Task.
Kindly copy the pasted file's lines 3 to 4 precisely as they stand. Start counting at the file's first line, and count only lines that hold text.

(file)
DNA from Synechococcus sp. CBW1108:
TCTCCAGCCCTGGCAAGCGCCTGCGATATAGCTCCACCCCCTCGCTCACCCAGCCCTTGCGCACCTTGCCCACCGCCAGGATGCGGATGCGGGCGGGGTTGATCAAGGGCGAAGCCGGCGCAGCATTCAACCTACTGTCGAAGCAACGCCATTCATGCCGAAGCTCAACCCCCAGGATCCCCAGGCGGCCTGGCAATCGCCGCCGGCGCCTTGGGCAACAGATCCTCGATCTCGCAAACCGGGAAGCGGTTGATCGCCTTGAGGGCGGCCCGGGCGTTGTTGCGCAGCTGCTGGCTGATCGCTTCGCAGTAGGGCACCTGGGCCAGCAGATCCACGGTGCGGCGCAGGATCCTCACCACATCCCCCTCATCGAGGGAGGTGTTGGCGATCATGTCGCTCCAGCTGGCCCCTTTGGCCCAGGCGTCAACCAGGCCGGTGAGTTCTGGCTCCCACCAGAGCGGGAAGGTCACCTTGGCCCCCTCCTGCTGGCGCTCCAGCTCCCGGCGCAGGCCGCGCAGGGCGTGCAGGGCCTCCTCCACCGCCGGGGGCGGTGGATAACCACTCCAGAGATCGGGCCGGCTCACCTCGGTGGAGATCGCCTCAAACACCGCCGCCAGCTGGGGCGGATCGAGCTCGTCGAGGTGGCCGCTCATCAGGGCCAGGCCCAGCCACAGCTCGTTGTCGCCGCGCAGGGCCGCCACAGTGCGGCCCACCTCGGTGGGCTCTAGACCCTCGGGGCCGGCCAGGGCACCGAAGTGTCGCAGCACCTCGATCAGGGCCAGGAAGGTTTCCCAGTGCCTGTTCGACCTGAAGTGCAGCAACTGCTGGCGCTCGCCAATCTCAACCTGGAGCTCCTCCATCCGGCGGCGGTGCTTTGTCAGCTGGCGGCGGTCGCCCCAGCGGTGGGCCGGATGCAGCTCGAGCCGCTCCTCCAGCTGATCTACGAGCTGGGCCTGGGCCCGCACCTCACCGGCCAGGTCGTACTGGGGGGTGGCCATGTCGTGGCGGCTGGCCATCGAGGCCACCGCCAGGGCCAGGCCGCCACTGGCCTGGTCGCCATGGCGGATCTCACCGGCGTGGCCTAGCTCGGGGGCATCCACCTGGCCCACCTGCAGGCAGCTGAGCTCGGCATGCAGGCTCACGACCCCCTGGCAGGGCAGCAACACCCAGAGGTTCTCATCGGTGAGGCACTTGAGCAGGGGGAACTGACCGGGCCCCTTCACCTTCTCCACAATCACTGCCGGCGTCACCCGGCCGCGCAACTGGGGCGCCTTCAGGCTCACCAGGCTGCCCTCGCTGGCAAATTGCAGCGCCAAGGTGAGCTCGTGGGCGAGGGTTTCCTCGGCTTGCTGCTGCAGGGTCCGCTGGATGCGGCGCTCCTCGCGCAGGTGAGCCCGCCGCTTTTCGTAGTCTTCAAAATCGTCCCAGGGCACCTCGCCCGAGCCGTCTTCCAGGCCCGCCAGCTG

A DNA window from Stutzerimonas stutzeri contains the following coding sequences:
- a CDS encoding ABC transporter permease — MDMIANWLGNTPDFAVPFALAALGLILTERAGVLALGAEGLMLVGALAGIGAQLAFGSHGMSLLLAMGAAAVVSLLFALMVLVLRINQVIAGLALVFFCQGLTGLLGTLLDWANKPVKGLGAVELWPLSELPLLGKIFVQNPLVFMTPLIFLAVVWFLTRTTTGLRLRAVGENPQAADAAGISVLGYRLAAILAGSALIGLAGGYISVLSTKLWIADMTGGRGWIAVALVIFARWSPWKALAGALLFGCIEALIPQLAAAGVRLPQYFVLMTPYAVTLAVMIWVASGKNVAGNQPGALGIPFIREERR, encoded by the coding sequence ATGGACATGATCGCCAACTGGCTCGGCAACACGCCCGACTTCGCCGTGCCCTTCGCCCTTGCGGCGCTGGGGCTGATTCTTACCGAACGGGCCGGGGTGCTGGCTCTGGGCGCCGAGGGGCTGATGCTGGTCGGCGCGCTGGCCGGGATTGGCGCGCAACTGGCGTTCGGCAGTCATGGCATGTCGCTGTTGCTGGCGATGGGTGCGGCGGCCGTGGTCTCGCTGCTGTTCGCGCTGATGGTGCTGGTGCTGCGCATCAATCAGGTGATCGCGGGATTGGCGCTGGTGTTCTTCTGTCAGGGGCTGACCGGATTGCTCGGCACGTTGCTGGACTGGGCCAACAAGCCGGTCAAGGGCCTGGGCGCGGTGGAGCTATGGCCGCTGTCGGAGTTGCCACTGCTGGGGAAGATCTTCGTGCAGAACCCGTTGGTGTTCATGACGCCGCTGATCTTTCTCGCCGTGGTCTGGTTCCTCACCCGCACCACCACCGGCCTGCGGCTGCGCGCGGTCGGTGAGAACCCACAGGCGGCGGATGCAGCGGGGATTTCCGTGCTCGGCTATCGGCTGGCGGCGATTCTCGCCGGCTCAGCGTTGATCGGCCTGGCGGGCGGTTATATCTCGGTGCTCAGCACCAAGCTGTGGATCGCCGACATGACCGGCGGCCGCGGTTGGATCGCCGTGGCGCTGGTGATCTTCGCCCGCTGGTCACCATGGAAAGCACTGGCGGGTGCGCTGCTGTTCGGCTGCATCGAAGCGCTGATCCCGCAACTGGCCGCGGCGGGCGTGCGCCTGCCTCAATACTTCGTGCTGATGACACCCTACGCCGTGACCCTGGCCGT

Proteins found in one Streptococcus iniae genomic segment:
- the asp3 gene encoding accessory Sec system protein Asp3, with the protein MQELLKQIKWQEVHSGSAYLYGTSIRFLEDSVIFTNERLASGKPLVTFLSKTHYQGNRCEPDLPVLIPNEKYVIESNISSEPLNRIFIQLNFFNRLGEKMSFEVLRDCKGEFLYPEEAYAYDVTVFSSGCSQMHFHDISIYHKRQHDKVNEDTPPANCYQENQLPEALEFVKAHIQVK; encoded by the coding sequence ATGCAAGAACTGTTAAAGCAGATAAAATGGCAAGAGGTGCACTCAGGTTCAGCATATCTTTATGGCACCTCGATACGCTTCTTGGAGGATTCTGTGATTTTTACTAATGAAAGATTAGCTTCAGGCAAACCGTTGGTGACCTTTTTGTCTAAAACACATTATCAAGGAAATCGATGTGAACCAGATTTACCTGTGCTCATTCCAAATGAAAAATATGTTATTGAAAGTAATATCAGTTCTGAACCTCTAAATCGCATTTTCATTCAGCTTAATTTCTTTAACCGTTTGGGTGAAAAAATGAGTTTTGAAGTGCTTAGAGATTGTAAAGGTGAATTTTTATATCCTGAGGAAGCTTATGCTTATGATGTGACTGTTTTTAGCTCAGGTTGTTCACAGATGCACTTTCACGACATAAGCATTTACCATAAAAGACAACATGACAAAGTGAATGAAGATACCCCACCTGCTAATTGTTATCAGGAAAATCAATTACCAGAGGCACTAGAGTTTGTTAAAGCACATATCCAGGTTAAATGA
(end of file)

A DNA window from Stutzerimonas stutzeri contains the following coding sequences:
- a CDS encoding ABC transporter permease — MDMIANWLGNTPDFAVPFALAALGLILTERAGVLALGAEGLMLVGALAGIGAQLAFGSHGMSLLLAMGAAAVVSLLFALMVLVLRINQVIAGLALVFFCQGLTGLLGTLLDWANKPVKGLGAVELWPLSELPLLGKIFVQNPLVFMTPLIFLAVVWFLTRTTTGLRLRAVGENPQAADAAGISVLGYRLAAILAGSALIGLAGGYISVLSTKLWIADMTGGRGWIAVALVIFARWSPWKALAGALLFGCIEALIPQLAAAGVRLPQYFVLMTPYAVTLAVMIWVASGKNVAGNQPGALGIPFIREERR, encoded by the coding sequence ATGGACATGATCGCCAACTGGCTCGGCAACACGCCCGACTTCGCCGTGCCCTTCGCCCTTGCGGCGCTGGGGCTGATTCTTACCGAACGGGCCGGGGTGCTGGCTCTGGGCGCCGAGGGGCTGATGCTGGTCGGCGCGCTGGCCGGGATTGGCGCGCAACTGGCGTTCGGCAGTCATGGCATGTCGCTGTTGCTGGCGATGGGTGCGGCGGCCGTGGTCTCGCTGCTGTTCGCGCTGATGGTGCTGGTGCTGCGCATCAATCAGGTGATCGCGGGATTGGCGCTGGTGTTCTTCTGTCAGGGGCTGACCGGATTGCTCGGCACGTTGCTGGACTGGGCCAACAAGCCGGTCAAGGGCCTGGGCGCGGTGGAGCTATGGCCGCTGTCGGAGTTGCCACTGCTGGGGAAGATCTTCGTGCAGAACCCGTTGGTGTTCATGACGCCGCTGATCTTTCTCGCCGTGGTCTGGTTCCTCACCCGCACCACCACCGGCCTGCGGCTGCGCGCGGTCGGTGAGAACCCACAGGCGGCGGATGCAGCGGGGATTTCCGTGCTCGGCTATCGGCTGGCGGCGATTCTCGCCGGCTCAGCGTTGATCGGCCTGGCGGGCGGTTATATCTCGGTGCTCAGCACCAAGCTGTGGATCGCCGACATGACCGGCGGCCGCGGTTGGATCGCCGTGGCGCTGGTGATCTTCGCCCGCTGGTCACCATGGAAAGCACTGGCGGGTGCGCTGCTGTTCGGCTGCATCGAAGCGCTGATCCCGCAACTGGCCGCGGCGGGCGTGCGCCTGCCTCAATACTTCGTGCTGATGACACCCTACGCCGTGACCCTGGCCGT